Women in Wine: Mother and daughters operate all aspects of popular McCordsville winery


For the past five years, siblings Jenna Cook, Stephanie (Cook) Pavilonis and Carlee (Cook) Farrell have produced wine at Daniel’s Vineyard, an 80-acre operation in tiny McCordsville owned by their parents, Dan and Kim Cook.

Jenna Cook, Stephanie (Cook) Pavilonis and Carlee (Cook) Farrell learned the craft after their parents planted a vineyard on the previously vacant propery, which they initially intended to sell. Dan and Kim bought the property more than two decades ago.

“When I graduated college, I went and worked under a retired (vice president) of IBM,” Jenna said. “She retired and started a winery, so I worked under her for about a year and a half and was her apprentice and learned how to use the equipment.”

“We transpired because of a push from the community,” Stephanie said. “When we planted in 2010, we weren’t planning on doing anything out here and were planning on selling everything off. At that point, everyone was wondering what the heck was going on out here, so with (the community) saying, ‘OK, you have a vineyard, and you’re not going to do a tasting room?’ We had to do something, especially since Jenna already knew so much about the wine, we thought, ‘Let’s do this.’ In that first year, in 2012, we sent our grapes down south (for production) to see what our potential was for our grapes, and it was great wine.”

In 2013, Jenna and Stephanie spearheaded the initiative to begin production on-site.

“I knew enough to get the grapes crushed and pressed and all of the big steps,” Jenna said.

“Then I kind of took on the chemistry aspect of it,” Stephanie said. “I always said if I was reading a book it was never for leisure or pleasure, it was for wine.”

The sisters were fast learners.

“In our first year of making wine, not to say that we didn’t have any idea what we were doing, but at the same time, we really didn’t have any idea,” Jenna said. “We knew we were smart and could figure out how to do it. So, we got some help from Purdue University and leaned on some other people to give us enough information to guide us through and start making the wine. Along the way, these learning curves were just tremendous, and somehow we got through them. We both have very unique styles. I’m more of the person that doesn’t have everything as precise, and (Stephanie’s) more of the perfectionist.”

Stephanie agrees.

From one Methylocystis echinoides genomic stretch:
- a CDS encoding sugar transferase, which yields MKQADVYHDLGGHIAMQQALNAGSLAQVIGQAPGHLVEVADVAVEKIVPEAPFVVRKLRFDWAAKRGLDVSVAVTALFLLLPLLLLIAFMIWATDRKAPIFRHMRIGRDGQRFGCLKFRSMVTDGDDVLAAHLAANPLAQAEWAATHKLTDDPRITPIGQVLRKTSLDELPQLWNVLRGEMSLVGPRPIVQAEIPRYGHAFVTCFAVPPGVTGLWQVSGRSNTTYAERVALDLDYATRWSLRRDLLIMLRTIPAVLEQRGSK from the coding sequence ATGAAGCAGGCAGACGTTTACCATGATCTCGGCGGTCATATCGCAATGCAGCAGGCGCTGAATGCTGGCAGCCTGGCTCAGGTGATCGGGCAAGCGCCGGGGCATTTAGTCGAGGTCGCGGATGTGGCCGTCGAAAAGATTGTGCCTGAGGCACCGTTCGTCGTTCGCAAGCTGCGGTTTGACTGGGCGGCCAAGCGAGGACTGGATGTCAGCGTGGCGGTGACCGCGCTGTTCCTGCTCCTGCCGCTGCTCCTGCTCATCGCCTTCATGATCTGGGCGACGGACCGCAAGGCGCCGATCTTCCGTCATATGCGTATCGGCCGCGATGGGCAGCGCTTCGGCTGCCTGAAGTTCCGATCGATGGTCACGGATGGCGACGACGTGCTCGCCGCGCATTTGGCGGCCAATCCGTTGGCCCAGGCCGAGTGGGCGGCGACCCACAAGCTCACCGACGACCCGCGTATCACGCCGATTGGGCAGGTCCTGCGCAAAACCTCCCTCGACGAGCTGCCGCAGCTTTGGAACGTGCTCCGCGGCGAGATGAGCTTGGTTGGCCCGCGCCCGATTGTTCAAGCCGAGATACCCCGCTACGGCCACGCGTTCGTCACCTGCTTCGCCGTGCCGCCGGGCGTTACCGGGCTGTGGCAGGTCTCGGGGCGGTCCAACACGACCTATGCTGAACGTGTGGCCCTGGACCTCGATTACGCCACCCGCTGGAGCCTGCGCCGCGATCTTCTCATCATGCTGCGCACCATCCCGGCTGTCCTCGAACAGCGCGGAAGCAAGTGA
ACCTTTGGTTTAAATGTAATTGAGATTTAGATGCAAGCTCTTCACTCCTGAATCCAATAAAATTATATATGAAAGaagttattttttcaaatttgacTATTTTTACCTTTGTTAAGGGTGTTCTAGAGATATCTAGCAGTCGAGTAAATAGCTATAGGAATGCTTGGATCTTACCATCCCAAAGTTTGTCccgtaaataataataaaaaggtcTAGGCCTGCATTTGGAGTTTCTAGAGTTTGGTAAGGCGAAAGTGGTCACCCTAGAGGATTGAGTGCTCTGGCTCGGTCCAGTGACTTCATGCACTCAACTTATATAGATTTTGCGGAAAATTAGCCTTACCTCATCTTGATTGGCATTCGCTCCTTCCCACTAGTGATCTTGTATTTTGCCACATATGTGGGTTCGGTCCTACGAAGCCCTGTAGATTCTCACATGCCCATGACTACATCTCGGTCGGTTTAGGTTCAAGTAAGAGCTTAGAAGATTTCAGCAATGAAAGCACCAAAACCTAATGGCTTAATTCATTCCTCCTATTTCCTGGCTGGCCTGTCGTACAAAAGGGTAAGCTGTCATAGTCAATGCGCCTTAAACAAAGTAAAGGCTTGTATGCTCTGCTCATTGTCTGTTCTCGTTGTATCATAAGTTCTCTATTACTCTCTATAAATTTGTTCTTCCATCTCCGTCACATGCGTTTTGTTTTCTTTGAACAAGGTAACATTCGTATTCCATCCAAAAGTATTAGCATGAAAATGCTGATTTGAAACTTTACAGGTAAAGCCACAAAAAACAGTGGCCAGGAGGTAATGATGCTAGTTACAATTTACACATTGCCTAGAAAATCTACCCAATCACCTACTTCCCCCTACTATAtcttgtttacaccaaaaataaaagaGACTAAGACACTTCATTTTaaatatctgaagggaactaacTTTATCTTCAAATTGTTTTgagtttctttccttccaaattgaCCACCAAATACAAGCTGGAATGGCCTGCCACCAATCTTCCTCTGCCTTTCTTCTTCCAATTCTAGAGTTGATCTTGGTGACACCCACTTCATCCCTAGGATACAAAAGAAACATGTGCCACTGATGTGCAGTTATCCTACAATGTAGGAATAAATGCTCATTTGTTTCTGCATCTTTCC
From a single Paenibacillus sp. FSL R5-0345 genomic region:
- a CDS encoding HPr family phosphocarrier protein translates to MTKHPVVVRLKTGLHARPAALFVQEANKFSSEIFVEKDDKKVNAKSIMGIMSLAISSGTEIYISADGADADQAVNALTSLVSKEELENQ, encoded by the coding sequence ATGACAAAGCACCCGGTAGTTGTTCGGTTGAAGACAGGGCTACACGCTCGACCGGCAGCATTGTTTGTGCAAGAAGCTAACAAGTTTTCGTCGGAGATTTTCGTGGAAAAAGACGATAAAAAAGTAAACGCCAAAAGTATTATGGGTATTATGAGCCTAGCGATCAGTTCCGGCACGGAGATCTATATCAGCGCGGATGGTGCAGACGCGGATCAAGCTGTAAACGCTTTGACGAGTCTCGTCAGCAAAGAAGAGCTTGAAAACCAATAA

“Not everything has to be by the book,” Stephanie said. “But record keeping is important and knowing what we’re going to do that day. Jenna has the artist brain, so it’s been great for us to level each other out on all these different aspects.”

Jenna said she initially began working with her parents two years after graduating in 2009 from the University of Kentucky, where she studied merchandising, apparel and textiles.

“After I graduated, I started painting a little bit, but they decided to plant a vineyard, and I thought, well, I like doing something different every single day,” Jenna said. “I like being outside, I love my family, so it all made sense.”

Two years later, Jenna moved to Chicago to pursue painting for two years, returning on the weekends to help out. However, because of the move, much of the production was left in Stephanie’s hands.

“For those two years, I was making the wine and she was painting and designing all the labels,” Stephanie said. “And she was always a phone call away to answer questions like, ‘Hey, Jenna, this is happening. What am I missing, what am I doing wrong?’”

“Or, ‘Hey, Jenna, I’m pregnant, we need a bottle,’” Jenna said.

“Yeah, then I got pregnant, so I had to step back and let go a little bit,” said Stephanie, who now has a daughter and is pregnant with a boy. “It’s been so wonderful to have this balance of helping each other and being a mom, which is obviously part of being a woman and trying to figure out that balance with work and motherhood. I’ve been very fortunate and blessed to have (Jenna) kicking (butt) here.”

In April 2017, the family opened its winery tasting room on the vineyard property, which has blossomed into a large, upscale event space for weddings and other occasions.

“All of us, my mom, me, Jenna and Carlee all designed our building together,” Stephanie said. “It’s a unique design, but we didn’t want to be just a barn, just a warehouse. We wanted it to be timeless with elements of masculinity and femininity. It’s our little black dress.”

In addition to marketing, Carlee runs the Daniel’s Vineyard Cellar Club, a customer group allowed to get early and VIP access to special and new wines, club-specific events and other activities.

The Cook family also owns and operates Cook Logistics, a trucking company.

“We have two businesses, so all the females in the family work (at the vineyard and winery), and all the males work with my husband at our trucking company,” matriarch Kim Cook said. “We, in general, tend to be an evolution. We’re not planners. Everything just happens as it happens.”

Jenna agrees.

“What makes us unique is that we’re all family and bring all of these personalities to the table to make it work, not necessarily that we’re rare in that we’re an all-female wine maker,” Jenna said. “We grew up with my mom who had five kids, and she always made sure we had something to do. When we got to school age, she took on a full-time job, and women weren’t really doing that at the time. So, she kind of showed us we could do it, too.”


From 1 to 6 p.m. Oct. 14, Daniel’s Vineyard will host its fourth annual grape stomp. The public is welcome, and family participation is encouraged. In addition to grape stomping, the event will feature live music, food trucks and inflatables for kids.

Stomping is free, but ticketed time slots will be given upon arrival, and space is limited.